Making Strides Against Breast Cancer supports the American Cancer Society’s unique mission to save lives and create a world with less cancer and more birthdays by helping people stay well by preventing cancer or finding it early; helping people get well by being there for them during and after a cancer diagnosis; by finding cures through investment in ground-breaking research and by fighting back by encouraging lawmakers to pass laws to defeat cancer and by rallying communities worldwide to join the fight.
“The volunteers who join us in Making Strides help save the lives of many mothers, daughters, and sisters,” said Donna Muto, American Cancer Society staff partner for the event. “More than 2.5 million breast cancer survivors will celebrate a birthday this year thanks to early detection and improved treatment.”
Teams from businesses, schools, and community groups from around the area will participate. For more information, or to sign up your team for the American Cancer Society Making Strides Against Breast Cancer walk in Kittery, please call (207) 439-6822, 1-800-227-2345 or visit
The American Cancer Society combines an unyielding passion with nearly a century of experience to save lives and end suffering from cancer. As a global grassroots force of more than three million volunteers, we fight for every birthday threatened by every cancer in every community. As the nation’s largest nongovernmental investor in cancer research, contributing about $3.4 billion, we turn what we know about cancer into what we do. As a result, more than 11 million people in America who have had cancer and countless more who have avoided it will be celebrating birthdays this year. To learn more about us or to get help, call us any time, day or night, at 1-800-227-2345 or visit

Annual Gathering of the Scarecrows

Have you ever wondered where scarecrows go at the end of the growing season? Legend says that they hold a gathering of seven days in October to discuss the next growing season before being blown away by November’s chilly winds. Each fall, Scarecrows from cornfields and gardens all over Maine begin to arrive in Kennebunkport. They stay for seven days and can be found in every nook and cranny of this picturesque little town.
On the first day of the festival, Monday, October 11, from 1-5pm, the Nonantum Resort will host The Scarecrow Craft Fair which will feature over 30 crafter and artisans. There is no charge for artisans to use a table, but all must display a scarecrow. There will also be a Scarecrow wedding with 50 different scarecrow guests in attendance.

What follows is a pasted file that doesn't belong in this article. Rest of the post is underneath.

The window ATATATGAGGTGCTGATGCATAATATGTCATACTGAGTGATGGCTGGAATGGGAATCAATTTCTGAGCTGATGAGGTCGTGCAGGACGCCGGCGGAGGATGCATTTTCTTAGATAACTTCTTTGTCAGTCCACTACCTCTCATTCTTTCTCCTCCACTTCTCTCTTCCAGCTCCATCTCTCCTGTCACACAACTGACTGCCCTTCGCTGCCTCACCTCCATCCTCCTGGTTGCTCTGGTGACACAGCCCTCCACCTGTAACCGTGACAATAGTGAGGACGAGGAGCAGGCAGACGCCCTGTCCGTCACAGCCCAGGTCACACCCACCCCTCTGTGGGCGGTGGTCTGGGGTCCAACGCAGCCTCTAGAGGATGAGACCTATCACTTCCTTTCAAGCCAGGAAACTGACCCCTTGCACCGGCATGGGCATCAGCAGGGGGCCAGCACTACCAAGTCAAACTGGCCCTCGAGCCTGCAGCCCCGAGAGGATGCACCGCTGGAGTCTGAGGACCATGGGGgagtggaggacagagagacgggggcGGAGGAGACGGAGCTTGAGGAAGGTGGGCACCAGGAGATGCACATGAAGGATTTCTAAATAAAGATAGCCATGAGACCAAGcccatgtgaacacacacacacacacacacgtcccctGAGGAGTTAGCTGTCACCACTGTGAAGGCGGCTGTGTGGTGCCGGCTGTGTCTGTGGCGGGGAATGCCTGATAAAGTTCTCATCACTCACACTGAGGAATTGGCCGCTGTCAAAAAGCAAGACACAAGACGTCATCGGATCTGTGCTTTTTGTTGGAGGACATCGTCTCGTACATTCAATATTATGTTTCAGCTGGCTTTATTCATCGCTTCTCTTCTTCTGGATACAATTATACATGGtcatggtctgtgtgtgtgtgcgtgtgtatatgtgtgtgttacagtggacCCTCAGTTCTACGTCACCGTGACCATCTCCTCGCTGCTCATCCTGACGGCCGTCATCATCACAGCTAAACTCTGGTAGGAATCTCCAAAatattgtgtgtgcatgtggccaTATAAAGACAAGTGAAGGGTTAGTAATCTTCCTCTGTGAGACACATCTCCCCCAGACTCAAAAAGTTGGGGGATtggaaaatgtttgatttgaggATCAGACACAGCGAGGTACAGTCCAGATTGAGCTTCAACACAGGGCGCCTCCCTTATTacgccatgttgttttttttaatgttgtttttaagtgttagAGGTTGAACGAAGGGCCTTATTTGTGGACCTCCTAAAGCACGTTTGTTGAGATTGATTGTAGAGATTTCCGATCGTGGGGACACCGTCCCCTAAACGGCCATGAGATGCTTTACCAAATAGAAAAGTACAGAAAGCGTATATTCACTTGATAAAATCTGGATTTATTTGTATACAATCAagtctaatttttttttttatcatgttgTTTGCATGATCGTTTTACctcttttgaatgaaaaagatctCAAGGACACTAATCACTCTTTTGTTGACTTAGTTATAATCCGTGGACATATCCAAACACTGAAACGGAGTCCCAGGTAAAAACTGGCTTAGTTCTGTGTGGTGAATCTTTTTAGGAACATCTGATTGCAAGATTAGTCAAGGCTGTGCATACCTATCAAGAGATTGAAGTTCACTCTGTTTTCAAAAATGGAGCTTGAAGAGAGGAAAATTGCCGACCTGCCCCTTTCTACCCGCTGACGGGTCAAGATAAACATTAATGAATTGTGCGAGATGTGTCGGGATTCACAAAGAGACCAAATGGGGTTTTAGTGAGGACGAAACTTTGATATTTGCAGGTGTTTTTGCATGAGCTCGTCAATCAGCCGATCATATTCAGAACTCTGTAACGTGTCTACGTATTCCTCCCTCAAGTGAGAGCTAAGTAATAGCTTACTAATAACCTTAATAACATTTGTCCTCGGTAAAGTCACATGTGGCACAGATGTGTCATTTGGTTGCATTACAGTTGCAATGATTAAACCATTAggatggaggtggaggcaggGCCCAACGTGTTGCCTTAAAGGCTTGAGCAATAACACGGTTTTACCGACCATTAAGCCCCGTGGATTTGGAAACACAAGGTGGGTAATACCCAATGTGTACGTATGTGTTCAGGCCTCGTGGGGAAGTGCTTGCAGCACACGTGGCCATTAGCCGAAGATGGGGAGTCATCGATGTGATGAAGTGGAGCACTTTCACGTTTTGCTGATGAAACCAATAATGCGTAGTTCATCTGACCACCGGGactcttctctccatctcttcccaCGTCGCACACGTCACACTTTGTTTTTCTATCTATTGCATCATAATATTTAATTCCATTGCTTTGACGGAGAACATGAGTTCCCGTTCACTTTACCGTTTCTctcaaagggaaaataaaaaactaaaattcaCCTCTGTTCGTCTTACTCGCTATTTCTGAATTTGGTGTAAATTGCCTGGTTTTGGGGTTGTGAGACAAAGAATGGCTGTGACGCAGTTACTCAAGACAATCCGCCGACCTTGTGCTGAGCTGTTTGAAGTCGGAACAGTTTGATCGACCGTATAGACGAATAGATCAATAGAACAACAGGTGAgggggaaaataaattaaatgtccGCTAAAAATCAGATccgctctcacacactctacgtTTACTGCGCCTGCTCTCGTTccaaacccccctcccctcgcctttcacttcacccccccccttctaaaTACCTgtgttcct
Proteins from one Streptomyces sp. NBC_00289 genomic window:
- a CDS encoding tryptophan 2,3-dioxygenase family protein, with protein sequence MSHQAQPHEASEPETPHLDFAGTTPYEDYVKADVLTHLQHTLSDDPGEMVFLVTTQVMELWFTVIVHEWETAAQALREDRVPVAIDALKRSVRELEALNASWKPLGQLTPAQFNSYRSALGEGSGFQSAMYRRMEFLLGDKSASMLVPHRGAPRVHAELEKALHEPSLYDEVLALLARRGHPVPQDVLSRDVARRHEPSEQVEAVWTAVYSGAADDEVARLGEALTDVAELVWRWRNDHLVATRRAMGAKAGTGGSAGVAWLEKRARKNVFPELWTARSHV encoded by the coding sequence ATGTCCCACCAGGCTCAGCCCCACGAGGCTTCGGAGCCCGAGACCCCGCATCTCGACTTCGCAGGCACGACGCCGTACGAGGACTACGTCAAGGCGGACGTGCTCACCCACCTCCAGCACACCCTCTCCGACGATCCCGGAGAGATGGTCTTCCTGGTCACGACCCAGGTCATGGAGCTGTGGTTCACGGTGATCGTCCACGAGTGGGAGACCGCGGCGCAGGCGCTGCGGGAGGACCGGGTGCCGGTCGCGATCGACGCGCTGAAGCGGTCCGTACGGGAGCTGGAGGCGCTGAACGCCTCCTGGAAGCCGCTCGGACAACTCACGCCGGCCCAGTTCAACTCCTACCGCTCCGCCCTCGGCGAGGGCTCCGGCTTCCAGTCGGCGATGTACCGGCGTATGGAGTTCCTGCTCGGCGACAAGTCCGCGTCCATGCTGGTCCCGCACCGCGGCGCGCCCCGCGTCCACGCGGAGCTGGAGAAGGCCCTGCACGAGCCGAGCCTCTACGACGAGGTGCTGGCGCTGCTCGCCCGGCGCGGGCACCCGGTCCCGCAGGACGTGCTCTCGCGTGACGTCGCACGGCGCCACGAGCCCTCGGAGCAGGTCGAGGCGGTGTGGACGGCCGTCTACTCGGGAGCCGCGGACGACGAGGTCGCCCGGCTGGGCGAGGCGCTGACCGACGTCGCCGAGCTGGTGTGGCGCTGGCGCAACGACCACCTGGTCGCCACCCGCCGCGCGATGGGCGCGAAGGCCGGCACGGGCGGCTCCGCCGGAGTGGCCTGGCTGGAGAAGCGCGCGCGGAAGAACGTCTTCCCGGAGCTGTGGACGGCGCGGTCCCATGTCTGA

“We are delighted to welcome back The Scarecrow Craft Fair and Wedding to the Nonantum,” said Tina Hewett-Gordon, General Manager of The Nonantum. “This wonderful fall tradition is enjoyable by every member of the family.”
This event will take place on the river’s edge at The Nonantum Resort, 95 Ocean Avenue in Kennebunkport. It will be held rain or shine. Hot apple cider, pumpkin bread and apple crisp will be served. There will be a $5 suggested donation, with all proceeds benefiting the Shiloh Pepin Playground Fund.
From Tuesday, October 12 to Friday, October 15, families can vote for their favorite scarecrow. The scarecrows will be displayed all around Kennebunk and Kennebunkport. Entries can be placed in the orange pumpkin located in front of Colonial Pharmacy. Prizes will be awarded to winning scarecrows.
On Saturday, October 16, from 1-3pm, The Gathering of the Scarecrows Parade will take place. Everyone is encouraged to dress as a scarecrow or to carry one and march in the parade. The parade will begin at the Monument in Dock Square and will travel to the Green where activities for all ages will take place.
Finally, on Sunday, October 17, the Wicked 5K Road Race will occur. Participants can walk, jog or run through the streets of Kennebunkport. The race will start at The Nonantum and end at Federal Jack’s Brew Pub, where lite fare will be served and fun prizes will be awarded in various categories. In addition to the 5K race, there will also be a 1-mile fun run.
To register, log on to (keyword: Wicked 5K). The registration fee is $20 for the 5K and $5 per person for the 1-mile fun run. Goody bags will be given to the first 200 registered participants. Costumes are encouraged, especially on kids.
The Wicked 5K is sponsored by The Nonantum Resort, with support from Atlantic Pest Solutions, Federal Jack’s Brew Pub, HB Provisions and Quest Fitness. The race benefits Operation Shower, the nonprofit organization that throws baby showers for expecting military families during deployment or high stress situations. Race participants may bring a new unwrapped baby item, which will be donated to the expecting families serving aboard the USS George Bush. For more information about the Wicked 5K, call (207) 229-3866 or email